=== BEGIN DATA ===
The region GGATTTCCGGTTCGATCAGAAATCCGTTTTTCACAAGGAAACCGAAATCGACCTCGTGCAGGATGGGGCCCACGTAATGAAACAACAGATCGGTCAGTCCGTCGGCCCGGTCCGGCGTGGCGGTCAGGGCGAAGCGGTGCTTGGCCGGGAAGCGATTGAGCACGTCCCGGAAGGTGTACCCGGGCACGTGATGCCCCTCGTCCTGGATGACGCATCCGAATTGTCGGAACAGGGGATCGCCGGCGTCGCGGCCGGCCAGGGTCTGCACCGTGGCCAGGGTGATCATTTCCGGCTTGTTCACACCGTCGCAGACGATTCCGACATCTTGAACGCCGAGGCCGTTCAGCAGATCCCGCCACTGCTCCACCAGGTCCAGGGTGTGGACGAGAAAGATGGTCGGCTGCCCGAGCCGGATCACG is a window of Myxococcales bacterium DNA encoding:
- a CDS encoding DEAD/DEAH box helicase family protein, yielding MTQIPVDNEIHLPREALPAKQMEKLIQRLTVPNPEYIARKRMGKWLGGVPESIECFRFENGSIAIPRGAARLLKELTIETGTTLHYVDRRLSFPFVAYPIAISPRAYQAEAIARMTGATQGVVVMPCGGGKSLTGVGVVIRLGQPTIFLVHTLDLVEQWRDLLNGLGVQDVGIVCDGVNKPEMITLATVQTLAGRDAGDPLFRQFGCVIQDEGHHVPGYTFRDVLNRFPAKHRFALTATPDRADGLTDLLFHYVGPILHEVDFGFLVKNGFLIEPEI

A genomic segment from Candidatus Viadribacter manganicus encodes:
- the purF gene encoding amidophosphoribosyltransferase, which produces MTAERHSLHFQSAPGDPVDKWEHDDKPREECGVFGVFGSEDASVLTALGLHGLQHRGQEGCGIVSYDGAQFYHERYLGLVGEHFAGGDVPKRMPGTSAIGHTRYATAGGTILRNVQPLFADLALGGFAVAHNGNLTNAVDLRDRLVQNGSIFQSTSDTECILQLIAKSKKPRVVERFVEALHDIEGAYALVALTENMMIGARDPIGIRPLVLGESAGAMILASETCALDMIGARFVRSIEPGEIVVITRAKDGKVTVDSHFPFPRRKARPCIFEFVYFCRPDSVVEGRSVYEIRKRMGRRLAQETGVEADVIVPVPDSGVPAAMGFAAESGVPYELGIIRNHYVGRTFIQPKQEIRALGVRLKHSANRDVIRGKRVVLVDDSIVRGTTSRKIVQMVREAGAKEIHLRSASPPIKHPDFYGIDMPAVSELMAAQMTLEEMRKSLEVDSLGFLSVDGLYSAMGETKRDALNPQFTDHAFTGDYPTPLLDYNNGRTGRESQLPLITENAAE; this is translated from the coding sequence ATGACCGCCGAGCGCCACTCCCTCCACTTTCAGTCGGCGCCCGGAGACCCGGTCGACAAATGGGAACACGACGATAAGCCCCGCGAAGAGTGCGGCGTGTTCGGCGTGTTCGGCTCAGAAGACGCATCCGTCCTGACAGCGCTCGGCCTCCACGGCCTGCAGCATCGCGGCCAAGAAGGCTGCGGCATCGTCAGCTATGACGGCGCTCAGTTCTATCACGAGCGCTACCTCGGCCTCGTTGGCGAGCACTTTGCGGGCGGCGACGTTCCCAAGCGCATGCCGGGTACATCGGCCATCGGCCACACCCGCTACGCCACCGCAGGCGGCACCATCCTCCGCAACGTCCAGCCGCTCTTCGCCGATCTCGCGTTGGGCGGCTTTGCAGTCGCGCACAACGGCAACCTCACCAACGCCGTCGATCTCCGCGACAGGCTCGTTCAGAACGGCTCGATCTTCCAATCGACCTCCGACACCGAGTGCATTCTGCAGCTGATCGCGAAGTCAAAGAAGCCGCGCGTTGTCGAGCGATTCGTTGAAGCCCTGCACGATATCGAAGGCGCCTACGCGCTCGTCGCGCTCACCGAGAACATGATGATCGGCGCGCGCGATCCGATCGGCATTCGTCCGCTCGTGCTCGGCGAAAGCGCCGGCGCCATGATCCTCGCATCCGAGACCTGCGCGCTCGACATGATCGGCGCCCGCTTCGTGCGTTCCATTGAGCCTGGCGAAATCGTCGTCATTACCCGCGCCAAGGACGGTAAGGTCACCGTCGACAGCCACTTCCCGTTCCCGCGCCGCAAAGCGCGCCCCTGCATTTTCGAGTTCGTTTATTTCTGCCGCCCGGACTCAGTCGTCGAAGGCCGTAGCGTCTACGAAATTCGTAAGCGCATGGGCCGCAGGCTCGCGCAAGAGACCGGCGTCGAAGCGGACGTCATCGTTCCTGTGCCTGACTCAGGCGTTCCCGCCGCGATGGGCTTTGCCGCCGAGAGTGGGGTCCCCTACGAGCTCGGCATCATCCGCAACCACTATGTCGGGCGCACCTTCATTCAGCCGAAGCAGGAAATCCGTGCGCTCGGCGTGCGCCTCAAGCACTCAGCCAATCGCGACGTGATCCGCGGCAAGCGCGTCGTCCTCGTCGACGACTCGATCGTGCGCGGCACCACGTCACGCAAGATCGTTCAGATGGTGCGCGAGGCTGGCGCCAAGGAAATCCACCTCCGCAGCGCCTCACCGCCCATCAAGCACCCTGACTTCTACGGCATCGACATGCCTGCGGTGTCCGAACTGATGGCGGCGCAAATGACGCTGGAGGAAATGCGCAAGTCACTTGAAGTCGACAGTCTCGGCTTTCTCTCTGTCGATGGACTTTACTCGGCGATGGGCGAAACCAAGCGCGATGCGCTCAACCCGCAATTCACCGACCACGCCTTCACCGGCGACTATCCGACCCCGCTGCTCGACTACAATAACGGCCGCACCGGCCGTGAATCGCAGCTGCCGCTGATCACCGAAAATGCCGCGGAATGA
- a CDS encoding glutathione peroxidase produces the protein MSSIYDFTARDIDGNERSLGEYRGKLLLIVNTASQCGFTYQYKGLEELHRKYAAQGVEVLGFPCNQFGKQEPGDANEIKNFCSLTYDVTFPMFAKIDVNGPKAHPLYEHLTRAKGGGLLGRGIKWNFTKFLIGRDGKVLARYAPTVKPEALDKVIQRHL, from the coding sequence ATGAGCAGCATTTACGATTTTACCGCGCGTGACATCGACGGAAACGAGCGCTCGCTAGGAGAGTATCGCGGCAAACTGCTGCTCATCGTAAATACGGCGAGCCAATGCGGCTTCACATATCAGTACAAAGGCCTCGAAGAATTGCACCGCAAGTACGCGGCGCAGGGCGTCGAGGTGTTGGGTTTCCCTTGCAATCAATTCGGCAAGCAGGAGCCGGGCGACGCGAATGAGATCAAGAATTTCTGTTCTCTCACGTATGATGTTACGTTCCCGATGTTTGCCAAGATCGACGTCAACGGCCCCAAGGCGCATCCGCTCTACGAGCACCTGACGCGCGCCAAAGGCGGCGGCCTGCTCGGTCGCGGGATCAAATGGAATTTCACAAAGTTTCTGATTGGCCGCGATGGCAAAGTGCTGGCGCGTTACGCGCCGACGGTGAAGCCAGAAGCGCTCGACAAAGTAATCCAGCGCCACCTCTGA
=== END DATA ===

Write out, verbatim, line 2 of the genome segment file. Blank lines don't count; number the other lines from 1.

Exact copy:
- a CDS encoding DEAD/DEAH box helicase family protein, yielding MTQIPVDNEIHLPREALPAKQMEKLIQRLTVPNPEYIARKRMGKWLGGVPESIECFRFENGSIAIPRGAARLLKELTIETGTTLHYVDRRLSFPFVAYPIAISPRAYQAEAIARMTGATQGVVVMPCGGGKSLTGVGVVIRLGQPTIFLVHTLDLVEQWRDLLNGLGVQDVGIVCDGVNKPEMITLATVQTLAGRDAGDPLFRQFGCVIQDEGHHVPGYTFRDVLNRFPAKHRFALTATPDRADGLTDLLFHYVGPILHEVDFGFLVKNGFLIEPEI